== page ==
Georgia: Or to live in your house. And the mortgage is a classic example where we’re borrowing from our future selves and our future earnings to make down payments and then pay incrementally over time. Now, we all know that prevention pays. And what I mean by that is that we know, for example, that vaccines are infinitely cheaper than full-blown disease. Tackling even a full-blown disease or an outbreak is infinitely cheaper than dealing with an epidemic or a pandemic, and this is true across a range of issues. This is true if we think about job training versus mass incarceration, if we think about early childhood education versus subsequent job training, or even if we think about  that investments in low carbon technologies are expensive, but they’re a heck of a lot cheaper than trying to deal with the long-term and catastrophic effects of climate change.

Denver: Yes. The ROIs are off the charts.

Georgia: The ROIs are off the charts, but we don’t always have either the incentives or the ability to make those very cost-effective investments in prevention today.

So, interestingly, I came upon an example and I started to look at these… as you mentioned, IFFIm, the International Financing Facility for Immunization, where essentially the UK government partnered with some folks at Goldman Sachs. Actually, I was just in the UK last week and got to reconnect with Christopher Egerton-Warbuton, who was leading the team at Goldman Sachs. What they basically did after 2000 when the world got very excited about  the Millennial Development Goals and ambitious global goals in health and economic development. The world and many countries, including the UK, made these really ambitious and spectacular commitments to solve some of these problems and then said, “Lo and behold, we don’t necessarily have the funding to do this, but can we think about finance?” And in the case of IFFIm, it turned out that there were a number of countries, the UK included, that actually had made very substantial and multi-year commitments to development aid. Some of them… even over 20 years. What the Goldman team with the UK Treasuries sorted out—and these were people who’d really had a lot of expertise in structured finance, that were used to issuing bonds, and used to thinking about how we frontload money—they basically said, “Can we take those 20-year aid commitments and frontload them and issue bonds against them, and come up with a financing facility that allows us to raise bonds against those multi-year pledges?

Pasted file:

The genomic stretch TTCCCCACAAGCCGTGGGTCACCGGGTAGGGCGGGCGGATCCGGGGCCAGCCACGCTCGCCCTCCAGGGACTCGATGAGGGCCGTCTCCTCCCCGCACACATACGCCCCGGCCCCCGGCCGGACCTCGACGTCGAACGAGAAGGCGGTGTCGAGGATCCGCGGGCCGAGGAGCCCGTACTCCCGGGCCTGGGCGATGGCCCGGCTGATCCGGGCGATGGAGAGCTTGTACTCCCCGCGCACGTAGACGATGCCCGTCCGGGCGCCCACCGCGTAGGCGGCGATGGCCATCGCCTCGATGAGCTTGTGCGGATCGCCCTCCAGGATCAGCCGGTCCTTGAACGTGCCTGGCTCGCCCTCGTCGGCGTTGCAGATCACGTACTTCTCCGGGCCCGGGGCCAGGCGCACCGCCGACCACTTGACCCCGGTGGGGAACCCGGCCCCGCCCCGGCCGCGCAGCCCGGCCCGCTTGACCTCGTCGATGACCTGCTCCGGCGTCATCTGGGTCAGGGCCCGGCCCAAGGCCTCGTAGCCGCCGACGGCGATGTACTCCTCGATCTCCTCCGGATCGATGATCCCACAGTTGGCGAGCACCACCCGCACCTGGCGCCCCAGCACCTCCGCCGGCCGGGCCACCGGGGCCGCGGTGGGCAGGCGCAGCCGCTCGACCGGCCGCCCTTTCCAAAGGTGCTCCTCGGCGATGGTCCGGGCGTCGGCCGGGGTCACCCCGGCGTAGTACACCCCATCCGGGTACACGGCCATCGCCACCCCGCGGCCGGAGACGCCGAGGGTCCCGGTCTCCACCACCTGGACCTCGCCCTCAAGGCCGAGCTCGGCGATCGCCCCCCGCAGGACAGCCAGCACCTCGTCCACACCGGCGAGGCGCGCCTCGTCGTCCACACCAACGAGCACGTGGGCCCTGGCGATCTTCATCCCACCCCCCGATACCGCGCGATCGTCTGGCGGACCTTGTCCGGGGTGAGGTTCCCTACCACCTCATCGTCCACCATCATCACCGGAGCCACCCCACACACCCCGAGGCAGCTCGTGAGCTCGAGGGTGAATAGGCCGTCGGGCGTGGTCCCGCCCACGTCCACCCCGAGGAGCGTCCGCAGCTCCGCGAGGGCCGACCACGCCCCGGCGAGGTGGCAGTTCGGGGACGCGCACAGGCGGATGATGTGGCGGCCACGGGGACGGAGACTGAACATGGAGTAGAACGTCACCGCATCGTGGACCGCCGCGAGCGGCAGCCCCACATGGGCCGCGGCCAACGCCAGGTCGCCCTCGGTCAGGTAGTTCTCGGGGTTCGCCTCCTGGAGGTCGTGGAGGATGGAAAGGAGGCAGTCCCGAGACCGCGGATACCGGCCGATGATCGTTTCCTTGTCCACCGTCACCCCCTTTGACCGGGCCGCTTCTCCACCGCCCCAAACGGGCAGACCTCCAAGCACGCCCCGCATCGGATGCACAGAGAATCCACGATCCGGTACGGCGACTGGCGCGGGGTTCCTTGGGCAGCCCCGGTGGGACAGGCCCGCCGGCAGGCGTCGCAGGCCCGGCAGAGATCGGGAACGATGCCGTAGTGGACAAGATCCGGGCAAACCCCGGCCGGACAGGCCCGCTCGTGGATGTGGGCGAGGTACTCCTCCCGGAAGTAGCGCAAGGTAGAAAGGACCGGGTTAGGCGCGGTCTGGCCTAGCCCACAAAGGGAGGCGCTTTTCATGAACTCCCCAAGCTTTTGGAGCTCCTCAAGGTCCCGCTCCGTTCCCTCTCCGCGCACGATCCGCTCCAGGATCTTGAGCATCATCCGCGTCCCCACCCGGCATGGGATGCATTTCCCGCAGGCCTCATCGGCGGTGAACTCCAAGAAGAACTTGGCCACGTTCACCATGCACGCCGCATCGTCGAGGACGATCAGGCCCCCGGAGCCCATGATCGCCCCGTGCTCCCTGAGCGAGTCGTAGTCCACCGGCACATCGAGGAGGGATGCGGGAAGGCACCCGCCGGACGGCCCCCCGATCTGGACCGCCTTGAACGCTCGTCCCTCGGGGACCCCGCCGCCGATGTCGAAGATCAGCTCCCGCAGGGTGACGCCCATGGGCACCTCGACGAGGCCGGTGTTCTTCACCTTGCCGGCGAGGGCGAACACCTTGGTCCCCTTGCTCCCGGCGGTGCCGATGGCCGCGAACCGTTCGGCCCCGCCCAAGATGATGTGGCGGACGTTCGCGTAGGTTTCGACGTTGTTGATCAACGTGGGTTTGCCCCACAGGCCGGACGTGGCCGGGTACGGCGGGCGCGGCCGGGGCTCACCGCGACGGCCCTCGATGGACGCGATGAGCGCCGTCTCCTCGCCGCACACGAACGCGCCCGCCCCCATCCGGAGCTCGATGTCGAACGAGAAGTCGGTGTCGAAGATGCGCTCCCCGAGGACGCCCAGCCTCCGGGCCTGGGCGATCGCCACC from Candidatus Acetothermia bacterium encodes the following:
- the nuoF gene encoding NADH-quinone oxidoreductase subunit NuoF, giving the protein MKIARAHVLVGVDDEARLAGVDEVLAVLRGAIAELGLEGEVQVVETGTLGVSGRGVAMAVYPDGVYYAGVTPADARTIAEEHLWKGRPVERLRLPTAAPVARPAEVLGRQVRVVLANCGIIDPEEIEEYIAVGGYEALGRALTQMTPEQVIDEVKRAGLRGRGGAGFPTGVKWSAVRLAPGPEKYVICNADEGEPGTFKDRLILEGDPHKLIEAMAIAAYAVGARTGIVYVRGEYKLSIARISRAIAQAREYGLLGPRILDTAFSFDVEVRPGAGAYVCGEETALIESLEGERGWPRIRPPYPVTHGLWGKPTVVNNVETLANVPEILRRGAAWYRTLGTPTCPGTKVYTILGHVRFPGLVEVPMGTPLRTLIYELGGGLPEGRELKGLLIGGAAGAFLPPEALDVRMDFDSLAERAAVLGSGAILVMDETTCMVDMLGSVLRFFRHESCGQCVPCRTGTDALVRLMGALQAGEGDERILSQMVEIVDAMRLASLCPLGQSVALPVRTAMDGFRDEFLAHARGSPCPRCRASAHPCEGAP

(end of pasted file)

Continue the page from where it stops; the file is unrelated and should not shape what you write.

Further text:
They worked with the Gavi Alliance, which focuses on vaccines for the world’s poorest, for diseases that are really preventable. Those diseases have an 18% ROI. And since 2006—it took a few years for IFFIm to get up and running—they’ve raised almost $5 billion for vaccines for some of these global diseases. And parenthetically, that financing facility model is now being considered for refugee populations, for other issues of woman and maternal health. It’s a little complicated to structure, but the hope is that it offers a model for really taking multi-year aid commitments for the future and using that money today.